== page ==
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How the beef value chain works

published: October 7th 2016
by: Hannah Johlman
When cattle prices erratically head lower, it’s easy to take issue with reports of higher packer margins or retail beef prices that still seem relatively high. 
But in a volatile market, the segments along beef’s supply chain often see much above- or below-average returns. 
“A lot of our beef producers eat their own product,” notes Brent Eichar, senior vice president for the Certified Angus Beef ® brand. “So at times there is a bit of a disconnect over how we got from $1.60 [per hundredweight] cattle last year to $14.99 [per pound] ribeye steak.” 
Basic beef math explains part of that, as the first processing step leaves 35% of the live weight behind, and breaking down into retail cuts leaves half of what is left, Eichar explains: “Only 30% to 35% of the live weight is actually beef.” 
Packers and retailers typically work on narrow margins. 
“They pay their meat cutters, staff, overhead – nobody in this industry is getting entirely rich,” he says. 
Still, there are ways for producers to move toward greater profitability by keeping all segments of the supply chain in mind, say Eichar and Kansas State University economist Ted Schroeder. 
The premiums for top-quality cattle don’t just drop out of thin air. They’re earned at every point in beef production, and Schroeder says they begin at the consumer level.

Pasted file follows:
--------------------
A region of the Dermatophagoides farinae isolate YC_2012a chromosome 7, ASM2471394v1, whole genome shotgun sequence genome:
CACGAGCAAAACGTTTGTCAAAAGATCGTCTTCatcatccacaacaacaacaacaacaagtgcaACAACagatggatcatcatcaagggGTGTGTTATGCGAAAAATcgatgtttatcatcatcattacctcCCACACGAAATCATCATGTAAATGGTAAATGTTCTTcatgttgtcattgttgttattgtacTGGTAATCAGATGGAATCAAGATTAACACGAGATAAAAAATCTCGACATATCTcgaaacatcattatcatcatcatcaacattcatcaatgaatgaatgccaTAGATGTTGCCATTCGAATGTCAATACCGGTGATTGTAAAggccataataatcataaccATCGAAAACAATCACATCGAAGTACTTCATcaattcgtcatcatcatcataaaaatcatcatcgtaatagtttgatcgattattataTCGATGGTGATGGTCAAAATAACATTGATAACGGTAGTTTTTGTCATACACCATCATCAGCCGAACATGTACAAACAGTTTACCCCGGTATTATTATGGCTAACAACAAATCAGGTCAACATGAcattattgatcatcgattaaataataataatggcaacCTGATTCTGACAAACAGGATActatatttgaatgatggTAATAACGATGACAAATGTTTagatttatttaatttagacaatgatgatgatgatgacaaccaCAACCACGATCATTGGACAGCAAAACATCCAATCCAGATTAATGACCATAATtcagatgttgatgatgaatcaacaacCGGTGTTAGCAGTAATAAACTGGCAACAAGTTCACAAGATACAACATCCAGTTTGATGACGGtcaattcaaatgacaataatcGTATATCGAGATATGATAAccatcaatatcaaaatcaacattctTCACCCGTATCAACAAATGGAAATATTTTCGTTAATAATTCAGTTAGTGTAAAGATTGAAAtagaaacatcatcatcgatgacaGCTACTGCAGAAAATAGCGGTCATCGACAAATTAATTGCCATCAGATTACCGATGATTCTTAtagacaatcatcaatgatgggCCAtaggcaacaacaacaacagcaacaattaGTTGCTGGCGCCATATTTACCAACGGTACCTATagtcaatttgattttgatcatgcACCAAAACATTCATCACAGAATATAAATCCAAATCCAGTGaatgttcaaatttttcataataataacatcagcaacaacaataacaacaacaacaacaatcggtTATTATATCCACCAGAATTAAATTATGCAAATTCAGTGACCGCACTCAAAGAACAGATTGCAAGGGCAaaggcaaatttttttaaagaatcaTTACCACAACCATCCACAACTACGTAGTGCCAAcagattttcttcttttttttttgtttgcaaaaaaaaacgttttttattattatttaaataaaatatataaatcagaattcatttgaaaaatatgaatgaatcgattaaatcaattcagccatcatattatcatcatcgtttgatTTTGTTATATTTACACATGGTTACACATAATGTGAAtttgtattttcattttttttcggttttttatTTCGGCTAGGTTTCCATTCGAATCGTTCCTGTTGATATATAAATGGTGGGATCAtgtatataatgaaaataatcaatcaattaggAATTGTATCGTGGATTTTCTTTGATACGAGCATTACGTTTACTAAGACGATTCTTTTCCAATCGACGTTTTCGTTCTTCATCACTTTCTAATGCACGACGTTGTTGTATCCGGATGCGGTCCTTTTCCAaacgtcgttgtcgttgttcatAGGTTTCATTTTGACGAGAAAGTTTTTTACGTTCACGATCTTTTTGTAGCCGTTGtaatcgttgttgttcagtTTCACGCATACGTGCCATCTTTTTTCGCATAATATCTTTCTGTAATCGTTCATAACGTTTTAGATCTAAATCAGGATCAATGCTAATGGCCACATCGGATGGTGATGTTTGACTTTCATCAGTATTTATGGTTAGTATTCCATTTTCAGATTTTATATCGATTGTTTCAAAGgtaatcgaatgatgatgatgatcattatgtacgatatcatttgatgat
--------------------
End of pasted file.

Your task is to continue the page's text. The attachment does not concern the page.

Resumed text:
“In producing, processing, marketing, positioning and putting that product in the consumer’s hands – all those activities take investment and scrutiny to make sure there is integrity throughout the value chain,” he says. 
Costs vary for each segment. As the retailers allocate room in the meat case for branded products, processors sort and package to ensure the product moves into the right channels. 
“It takes focus on the ranch, too,” Schroeder points out, noting investments in genetics and management. 
“We have to have price signaling going on,” he says, “or someone would not have the incentive to invest. But the transmissions will always reflect some of the costs involved in that additional activity at each level.” 
That’s why the wholesale premiums for higher quality cattle do not match the Choice-Select spread, for example. 
“You will never have the consumer’s premium equal to the producer’s premium, but you would sure expect a percentage of it and that is indeed what we see,” he says. 
Eichar says cattlemen and those who process and sell their products have a lot in common. 
“Day to day, it comes down to passion and doing the right thing to feed families, to make a living and generate a profit so they can grow their businesses,” he says. 
With so much common ground, everyone along the beef supply chain is a partner, the economist and branded beef leader agree.

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